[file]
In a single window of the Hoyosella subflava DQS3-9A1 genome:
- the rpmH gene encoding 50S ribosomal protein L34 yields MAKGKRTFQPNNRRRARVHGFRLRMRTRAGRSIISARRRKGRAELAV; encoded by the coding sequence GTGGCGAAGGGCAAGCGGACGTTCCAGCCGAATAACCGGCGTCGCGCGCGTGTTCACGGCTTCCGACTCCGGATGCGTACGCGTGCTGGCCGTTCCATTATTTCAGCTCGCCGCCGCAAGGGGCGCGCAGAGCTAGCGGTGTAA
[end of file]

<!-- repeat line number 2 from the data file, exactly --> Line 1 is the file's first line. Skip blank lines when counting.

- the rpmH gene encoding 50S ribosomal protein L34 yields MAKGKRTFQPNNRRRARVHGFRLRMRTRAGRSIISARRRKGRAELAV; encoded by the coding sequence GTGGCGAAGGGCAAGCGGACGTTCCAGCCGAATAACCGGCGTCGCGCGCGTGTTCACGGCTTCCGACTCCGGATGCGTACGCGTGCTGGCCGTTCCATTATTTCAGCTCGCCGCCGCAAGGGGCGCGCAGAGCTAGCGGTGTAA